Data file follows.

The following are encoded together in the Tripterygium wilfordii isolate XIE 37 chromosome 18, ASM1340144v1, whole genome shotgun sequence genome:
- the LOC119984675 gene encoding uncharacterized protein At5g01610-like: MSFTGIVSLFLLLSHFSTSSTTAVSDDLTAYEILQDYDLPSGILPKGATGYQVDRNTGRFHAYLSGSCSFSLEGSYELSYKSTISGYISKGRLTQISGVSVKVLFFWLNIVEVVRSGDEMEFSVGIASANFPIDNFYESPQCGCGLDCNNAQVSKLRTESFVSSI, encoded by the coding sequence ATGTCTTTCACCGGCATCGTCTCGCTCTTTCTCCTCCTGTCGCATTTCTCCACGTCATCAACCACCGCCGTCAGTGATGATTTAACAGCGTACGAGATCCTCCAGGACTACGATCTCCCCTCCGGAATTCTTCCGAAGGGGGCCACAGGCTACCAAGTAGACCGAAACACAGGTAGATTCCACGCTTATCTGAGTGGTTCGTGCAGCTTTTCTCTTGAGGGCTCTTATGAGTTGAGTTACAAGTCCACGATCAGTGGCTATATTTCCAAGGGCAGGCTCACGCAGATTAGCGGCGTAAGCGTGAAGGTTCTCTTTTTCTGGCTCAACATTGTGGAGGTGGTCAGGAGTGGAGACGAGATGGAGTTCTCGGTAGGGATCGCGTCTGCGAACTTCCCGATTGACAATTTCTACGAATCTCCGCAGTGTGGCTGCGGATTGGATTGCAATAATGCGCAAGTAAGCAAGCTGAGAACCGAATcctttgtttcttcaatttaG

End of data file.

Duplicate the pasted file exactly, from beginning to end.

The following are encoded together in the Tripterygium wilfordii isolate XIE 37 chromosome 18, ASM1340144v1, whole genome shotgun sequence genome:
- the LOC119984675 gene encoding uncharacterized protein At5g01610-like: MSFTGIVSLFLLLSHFSTSSTTAVSDDLTAYEILQDYDLPSGILPKGATGYQVDRNTGRFHAYLSGSCSFSLEGSYELSYKSTISGYISKGRLTQISGVSVKVLFFWLNIVEVVRSGDEMEFSVGIASANFPIDNFYESPQCGCGLDCNNAQVSKLRTESFVSSI, encoded by the coding sequence ATGTCTTTCACCGGCATCGTCTCGCTCTTTCTCCTCCTGTCGCATTTCTCCACGTCATCAACCACCGCCGTCAGTGATGATTTAACAGCGTACGAGATCCTCCAGGACTACGATCTCCCCTCCGGAATTCTTCCGAAGGGGGCCACAGGCTACCAAGTAGACCGAAACACAGGTAGATTCCACGCTTATCTGAGTGGTTCGTGCAGCTTTTCTCTTGAGGGCTCTTATGAGTTGAGTTACAAGTCCACGATCAGTGGCTATATTTCCAAGGGCAGGCTCACGCAGATTAGCGGCGTAAGCGTGAAGGTTCTCTTTTTCTGGCTCAACATTGTGGAGGTGGTCAGGAGTGGAGACGAGATGGAGTTCTCGGTAGGGATCGCGTCTGCGAACTTCCCGATTGACAATTTCTACGAATCTCCGCAGTGTGGCTGCGGATTGGATTGCAATAATGCGCAAGTAAGCAAGCTGAGAACCGAATcctttgtttcttcaatttaG